'It doesn’t care what age you are or what sex you are, it’ll get you' - Baz Ashmawy on Ireland's insidious problem
Emmy-award winning TV presenter Baz Ashmawy has highlighted the “huge effect” gambling is having on people in Ireland today, ahead of his documentary on the subject.
The 43-year-old presenter told The Ray D’Arcy Show last night that gambling is a bigger problem in Ireland than people realise.
“It’s an addiction. You see, the thing is if you have a friend who has a drink problem, he starts stumbling around and makes a fool of himself on a couple of nights, and you pull him over and you say, look we have to talk about your drinking, you need to cool it down… people with problem gambling, and there’s lots of them out there, are walking around with all of that in their head.”
There is not enough awareness in Ireland about how extensive the problem is, he said.
“There’s no prevalence, there’s no studies done in the country, any of the information we have about being the worst, we didn’t do that, world organisations have told us that information.”
“No one gives a shit about gamblers here, and something has to be done, something has to change.”
“It’s an equal opportunities employer. It doesn’t care what age you are or what sex you are, it’ll get you, but it is having a huge effect on young men. It is having a huge effect on young men and we have to do something about it,” he said.
Baz has previously told how he was aware of the effects of gambling when he was growing up, because his Dad used to play poker when he was young.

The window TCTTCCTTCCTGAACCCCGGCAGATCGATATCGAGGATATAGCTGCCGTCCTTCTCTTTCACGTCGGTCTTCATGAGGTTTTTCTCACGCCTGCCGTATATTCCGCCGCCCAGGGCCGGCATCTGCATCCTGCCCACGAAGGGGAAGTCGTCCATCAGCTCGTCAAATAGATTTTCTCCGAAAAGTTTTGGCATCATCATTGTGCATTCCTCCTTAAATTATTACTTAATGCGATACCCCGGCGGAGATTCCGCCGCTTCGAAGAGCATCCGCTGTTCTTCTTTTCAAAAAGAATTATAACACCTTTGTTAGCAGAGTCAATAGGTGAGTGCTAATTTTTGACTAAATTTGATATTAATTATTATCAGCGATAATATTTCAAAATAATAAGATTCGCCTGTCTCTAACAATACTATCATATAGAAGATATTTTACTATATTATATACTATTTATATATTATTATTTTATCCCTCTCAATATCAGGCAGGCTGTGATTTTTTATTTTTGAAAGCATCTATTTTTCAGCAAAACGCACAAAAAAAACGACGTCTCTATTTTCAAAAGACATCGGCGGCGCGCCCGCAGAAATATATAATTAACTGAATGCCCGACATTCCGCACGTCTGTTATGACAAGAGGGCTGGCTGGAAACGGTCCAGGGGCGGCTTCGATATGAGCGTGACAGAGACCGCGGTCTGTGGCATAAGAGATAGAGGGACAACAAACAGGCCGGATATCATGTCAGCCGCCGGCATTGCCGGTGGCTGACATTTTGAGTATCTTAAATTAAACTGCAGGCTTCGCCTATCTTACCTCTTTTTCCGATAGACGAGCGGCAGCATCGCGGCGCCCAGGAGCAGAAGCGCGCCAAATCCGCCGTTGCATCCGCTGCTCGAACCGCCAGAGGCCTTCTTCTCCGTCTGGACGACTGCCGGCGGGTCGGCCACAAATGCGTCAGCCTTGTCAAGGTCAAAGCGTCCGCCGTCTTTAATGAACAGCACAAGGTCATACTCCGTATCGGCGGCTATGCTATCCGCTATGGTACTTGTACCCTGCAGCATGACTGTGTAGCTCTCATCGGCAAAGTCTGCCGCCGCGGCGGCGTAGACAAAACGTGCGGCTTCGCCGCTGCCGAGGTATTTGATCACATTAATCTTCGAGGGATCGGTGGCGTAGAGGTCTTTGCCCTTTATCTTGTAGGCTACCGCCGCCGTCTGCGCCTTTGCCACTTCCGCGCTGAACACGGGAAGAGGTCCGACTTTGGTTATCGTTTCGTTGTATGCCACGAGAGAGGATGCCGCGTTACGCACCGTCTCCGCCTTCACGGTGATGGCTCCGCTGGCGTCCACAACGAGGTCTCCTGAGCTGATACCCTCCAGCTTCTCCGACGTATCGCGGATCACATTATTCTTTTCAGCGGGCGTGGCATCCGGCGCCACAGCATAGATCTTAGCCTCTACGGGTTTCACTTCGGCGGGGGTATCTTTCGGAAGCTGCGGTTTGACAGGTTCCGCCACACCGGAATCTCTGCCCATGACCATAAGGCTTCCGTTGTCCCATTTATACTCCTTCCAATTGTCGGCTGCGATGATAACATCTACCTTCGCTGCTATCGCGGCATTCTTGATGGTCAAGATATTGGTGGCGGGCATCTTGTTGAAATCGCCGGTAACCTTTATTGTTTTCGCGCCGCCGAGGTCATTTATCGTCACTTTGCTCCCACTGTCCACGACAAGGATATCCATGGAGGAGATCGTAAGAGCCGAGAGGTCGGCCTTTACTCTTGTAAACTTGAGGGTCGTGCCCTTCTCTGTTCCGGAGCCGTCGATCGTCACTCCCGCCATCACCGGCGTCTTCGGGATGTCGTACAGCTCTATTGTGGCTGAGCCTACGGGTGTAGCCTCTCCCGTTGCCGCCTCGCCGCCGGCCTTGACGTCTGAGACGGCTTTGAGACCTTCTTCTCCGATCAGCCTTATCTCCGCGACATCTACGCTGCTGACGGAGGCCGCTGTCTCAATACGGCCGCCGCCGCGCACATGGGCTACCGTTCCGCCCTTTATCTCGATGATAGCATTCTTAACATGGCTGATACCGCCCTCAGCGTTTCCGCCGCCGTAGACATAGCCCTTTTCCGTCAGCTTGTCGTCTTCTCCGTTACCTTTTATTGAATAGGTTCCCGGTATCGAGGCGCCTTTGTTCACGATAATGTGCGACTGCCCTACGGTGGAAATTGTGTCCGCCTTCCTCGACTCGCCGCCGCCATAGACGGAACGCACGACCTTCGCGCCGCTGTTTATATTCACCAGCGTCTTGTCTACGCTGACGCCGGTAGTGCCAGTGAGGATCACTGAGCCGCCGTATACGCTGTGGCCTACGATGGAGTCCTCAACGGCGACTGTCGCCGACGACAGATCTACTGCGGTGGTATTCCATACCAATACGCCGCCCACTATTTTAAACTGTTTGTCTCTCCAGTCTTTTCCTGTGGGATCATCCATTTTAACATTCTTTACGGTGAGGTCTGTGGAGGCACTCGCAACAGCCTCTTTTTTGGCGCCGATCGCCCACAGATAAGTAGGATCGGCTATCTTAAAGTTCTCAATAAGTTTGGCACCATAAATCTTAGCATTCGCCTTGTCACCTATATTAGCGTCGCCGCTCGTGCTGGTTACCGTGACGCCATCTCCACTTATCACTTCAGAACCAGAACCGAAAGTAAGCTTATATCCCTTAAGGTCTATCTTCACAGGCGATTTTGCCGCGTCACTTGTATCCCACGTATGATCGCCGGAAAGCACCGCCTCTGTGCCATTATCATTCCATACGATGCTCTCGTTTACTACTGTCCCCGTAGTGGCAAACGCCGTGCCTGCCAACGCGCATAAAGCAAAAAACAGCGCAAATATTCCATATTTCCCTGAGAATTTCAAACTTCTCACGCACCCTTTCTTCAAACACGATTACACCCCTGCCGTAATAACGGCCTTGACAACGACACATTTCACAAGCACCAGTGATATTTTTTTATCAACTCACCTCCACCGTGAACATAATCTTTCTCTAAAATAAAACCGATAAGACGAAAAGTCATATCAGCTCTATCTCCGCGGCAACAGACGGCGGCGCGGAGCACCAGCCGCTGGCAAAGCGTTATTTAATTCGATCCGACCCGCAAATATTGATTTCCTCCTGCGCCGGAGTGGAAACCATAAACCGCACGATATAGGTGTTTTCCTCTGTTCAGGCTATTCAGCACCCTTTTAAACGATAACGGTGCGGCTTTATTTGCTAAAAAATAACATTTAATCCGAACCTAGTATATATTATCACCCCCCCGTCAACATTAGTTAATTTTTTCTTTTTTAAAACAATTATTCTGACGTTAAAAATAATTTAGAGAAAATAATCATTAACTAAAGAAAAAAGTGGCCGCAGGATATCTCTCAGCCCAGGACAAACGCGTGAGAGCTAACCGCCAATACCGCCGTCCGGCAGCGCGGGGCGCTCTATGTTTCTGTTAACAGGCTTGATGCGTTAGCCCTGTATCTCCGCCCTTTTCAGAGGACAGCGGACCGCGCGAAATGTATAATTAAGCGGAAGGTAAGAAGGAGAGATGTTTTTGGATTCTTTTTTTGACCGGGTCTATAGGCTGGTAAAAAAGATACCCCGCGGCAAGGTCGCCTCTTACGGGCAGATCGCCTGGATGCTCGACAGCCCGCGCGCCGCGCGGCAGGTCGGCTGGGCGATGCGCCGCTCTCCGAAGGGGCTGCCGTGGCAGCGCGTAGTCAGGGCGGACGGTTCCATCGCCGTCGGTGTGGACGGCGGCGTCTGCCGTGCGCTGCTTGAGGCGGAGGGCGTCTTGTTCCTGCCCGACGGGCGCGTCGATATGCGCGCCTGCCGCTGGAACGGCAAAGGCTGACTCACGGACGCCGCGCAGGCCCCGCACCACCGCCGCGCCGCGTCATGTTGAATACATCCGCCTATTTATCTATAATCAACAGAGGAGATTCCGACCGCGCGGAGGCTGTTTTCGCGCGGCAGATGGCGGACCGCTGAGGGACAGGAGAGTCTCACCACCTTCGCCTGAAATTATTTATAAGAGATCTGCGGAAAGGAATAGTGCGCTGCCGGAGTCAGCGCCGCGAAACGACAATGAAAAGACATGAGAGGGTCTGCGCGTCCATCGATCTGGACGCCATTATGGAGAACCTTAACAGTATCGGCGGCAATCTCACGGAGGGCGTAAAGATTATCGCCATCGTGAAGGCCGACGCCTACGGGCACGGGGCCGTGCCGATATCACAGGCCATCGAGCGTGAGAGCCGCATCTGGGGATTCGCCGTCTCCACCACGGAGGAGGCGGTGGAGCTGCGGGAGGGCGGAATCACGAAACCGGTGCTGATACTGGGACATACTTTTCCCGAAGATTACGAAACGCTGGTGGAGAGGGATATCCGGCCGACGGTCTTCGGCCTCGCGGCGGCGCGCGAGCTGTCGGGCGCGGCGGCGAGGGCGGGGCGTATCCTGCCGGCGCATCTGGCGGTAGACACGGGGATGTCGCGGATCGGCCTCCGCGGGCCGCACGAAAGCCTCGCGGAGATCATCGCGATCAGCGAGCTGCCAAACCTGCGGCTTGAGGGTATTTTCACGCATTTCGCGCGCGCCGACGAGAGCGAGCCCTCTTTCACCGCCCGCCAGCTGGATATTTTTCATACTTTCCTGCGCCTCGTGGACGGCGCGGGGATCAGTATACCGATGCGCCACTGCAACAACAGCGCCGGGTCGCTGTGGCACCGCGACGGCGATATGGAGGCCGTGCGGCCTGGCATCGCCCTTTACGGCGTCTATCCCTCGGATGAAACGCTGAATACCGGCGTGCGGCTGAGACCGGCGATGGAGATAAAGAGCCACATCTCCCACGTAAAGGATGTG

He remembered times when they were living in rented accommodation and when money won at the tables might have bought a house, if it hadn't swiftly been returned to the tables from whence it came.
He previously said: "I just relate to people with addictive personalities. It's my understanding that addiction comes from a slight emptiness inside people… there's a hole there, that people feel they need to fill. And they'll fill it with drink or drugs or gambling or food or whatever it is, as a form of escapism. And I understand that, I understand wanting that escape from the pressure of life or whatever it is.
"I never quite had the understanding for gambling that I did with other kinds of addiction, maybe because I didn't see it as a chemical addiction, you know? It's only when you talk to these problem gamblers that you see what it is. It's a real, real, addiction but it's so normalised… reminds me of cigarette companies in the 1950s where everyone was smoking in movies and it was just normal and fine, and sure, why wouldn't you? It's everywhere around you but it's so everywhere around you that it's invisible… if that makes sense."
All Bets Are Off will be shown on RTE One at 9.30pm tomorrow night.